popular America's new arrival Bitter Pill: Money, Politics, Backroom Deals, and the Fight sale to Fix Our Broken Healthcare System online sale

popular America's new arrival Bitter Pill: Money, Politics, Backroom Deals, and the Fight sale to Fix Our Broken Healthcare System online sale

popular America's new arrival Bitter Pill: Money, Politics, Backroom Deals, and the Fight sale to Fix Our Broken Healthcare System online sale
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NEW YORK TIMES BESTSELLER • A NEW YORK TIMES NOTABLE BOOK • “A tour de force . . . a comprehensive and suitably furious guide to the political landscape of American healthcare . . . persuasive, shocking.”The New York Times 

America’s Bitter Pill is Steven Brill’s acclaimed book on how the Affordable Care Act, or Obamacare, was written, how it is being implemented, and, most important, how it is changing—and failing to change—the rampant abuses in the healthcare industry. It’s a fly-on-the-wall account of the titanic fight to pass a 961-page law aimed at fixing America’s largest, most dysfunctional industry. It’s a penetrating chronicle of how the profiteering that Brill first identified in his trailblazing Time magazine cover story continues, despite Obamacare. And it is the first complete, inside account of how President Obama persevered to push through the law, but then failed to deal with the staff incompetence and turf wars that crippled its implementation.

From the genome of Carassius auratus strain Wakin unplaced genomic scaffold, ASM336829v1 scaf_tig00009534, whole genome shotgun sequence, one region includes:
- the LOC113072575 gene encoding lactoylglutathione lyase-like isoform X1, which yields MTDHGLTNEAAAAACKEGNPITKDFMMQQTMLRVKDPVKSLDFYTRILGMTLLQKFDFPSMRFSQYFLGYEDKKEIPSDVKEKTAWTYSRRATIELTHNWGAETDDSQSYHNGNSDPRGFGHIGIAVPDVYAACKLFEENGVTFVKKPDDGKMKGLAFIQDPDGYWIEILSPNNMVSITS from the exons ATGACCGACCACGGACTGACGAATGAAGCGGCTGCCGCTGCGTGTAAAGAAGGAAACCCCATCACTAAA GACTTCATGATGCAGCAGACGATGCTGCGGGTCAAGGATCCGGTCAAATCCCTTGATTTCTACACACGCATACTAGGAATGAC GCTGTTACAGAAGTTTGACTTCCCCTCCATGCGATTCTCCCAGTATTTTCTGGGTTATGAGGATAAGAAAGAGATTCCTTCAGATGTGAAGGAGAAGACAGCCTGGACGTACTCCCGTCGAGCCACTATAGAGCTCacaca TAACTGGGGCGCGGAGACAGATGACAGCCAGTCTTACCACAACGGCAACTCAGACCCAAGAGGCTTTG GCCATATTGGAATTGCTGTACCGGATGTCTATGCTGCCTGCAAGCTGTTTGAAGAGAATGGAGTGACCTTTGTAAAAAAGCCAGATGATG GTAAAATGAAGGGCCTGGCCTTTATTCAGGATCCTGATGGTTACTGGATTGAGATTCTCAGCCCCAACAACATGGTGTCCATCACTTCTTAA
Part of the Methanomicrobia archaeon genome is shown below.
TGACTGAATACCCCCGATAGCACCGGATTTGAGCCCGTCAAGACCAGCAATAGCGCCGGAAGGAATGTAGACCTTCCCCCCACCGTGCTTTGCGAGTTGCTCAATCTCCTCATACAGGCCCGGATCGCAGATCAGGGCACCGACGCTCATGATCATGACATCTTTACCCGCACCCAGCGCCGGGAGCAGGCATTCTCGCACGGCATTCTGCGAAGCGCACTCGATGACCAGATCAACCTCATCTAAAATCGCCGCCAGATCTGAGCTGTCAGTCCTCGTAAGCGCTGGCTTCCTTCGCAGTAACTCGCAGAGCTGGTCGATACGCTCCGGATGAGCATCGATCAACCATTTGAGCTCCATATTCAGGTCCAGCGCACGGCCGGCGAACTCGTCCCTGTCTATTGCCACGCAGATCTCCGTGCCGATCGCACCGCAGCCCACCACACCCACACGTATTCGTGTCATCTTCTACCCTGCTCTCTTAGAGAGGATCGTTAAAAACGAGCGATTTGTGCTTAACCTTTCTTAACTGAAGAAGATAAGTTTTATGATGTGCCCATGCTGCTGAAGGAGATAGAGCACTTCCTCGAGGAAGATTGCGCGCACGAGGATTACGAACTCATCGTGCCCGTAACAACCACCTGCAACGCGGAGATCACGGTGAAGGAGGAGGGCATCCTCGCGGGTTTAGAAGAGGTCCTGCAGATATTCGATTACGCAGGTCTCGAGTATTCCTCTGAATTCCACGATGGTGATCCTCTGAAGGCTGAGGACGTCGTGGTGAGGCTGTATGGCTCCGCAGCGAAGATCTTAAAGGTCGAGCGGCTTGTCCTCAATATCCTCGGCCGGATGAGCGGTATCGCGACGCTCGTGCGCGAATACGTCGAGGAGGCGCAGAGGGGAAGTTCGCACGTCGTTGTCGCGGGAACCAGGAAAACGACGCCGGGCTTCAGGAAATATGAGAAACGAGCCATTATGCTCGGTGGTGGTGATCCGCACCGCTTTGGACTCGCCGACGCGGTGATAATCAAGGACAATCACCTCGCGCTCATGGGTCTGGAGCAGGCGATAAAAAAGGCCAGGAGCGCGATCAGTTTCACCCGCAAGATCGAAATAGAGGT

But by chance America’s Bitter Pill ends up being much more—because as Brill was completing this book, he had to undergo urgent open-heart surgery. Thus, this also becomes the story of how one patient who thinks he knows everything about healthcare “policy” rethinks it from a hospital gurney—and combines that insight with his brilliant reporting. The result: a surprising new vision of how we can fix American healthcare so that it stops draining the bank accounts of our families and our businesses, and the federal treasury.
 
Praise for America’s Bitter Pill
 
“An energetic, picaresque, narrative explanation of much of what has happened in the last seven years of health policy . . . [Brill] has pulled off something extraordinary.” —The New York Times Book Review
 
“A thunderous indictment of what Brill refers to as the ‘toxicity of our profiteer-dominated healthcare system.’ ” Los Angeles Times
 
“A sweeping and spirited new book [that] chronicles the surprisingly juicy tale of reform.” The Daily Beast
 
“One of the most important books of our time.” —Walter Isaacson
 
“Superb . . . Brill has achieved the seemingly impossible—written an exciting book about the American health system.” The New York Review of Books

Review

“A tour de force . . . a comprehensive and suitably furious guide to the political landscape of American healthcare . . . persuasive, shocking.” The New York Times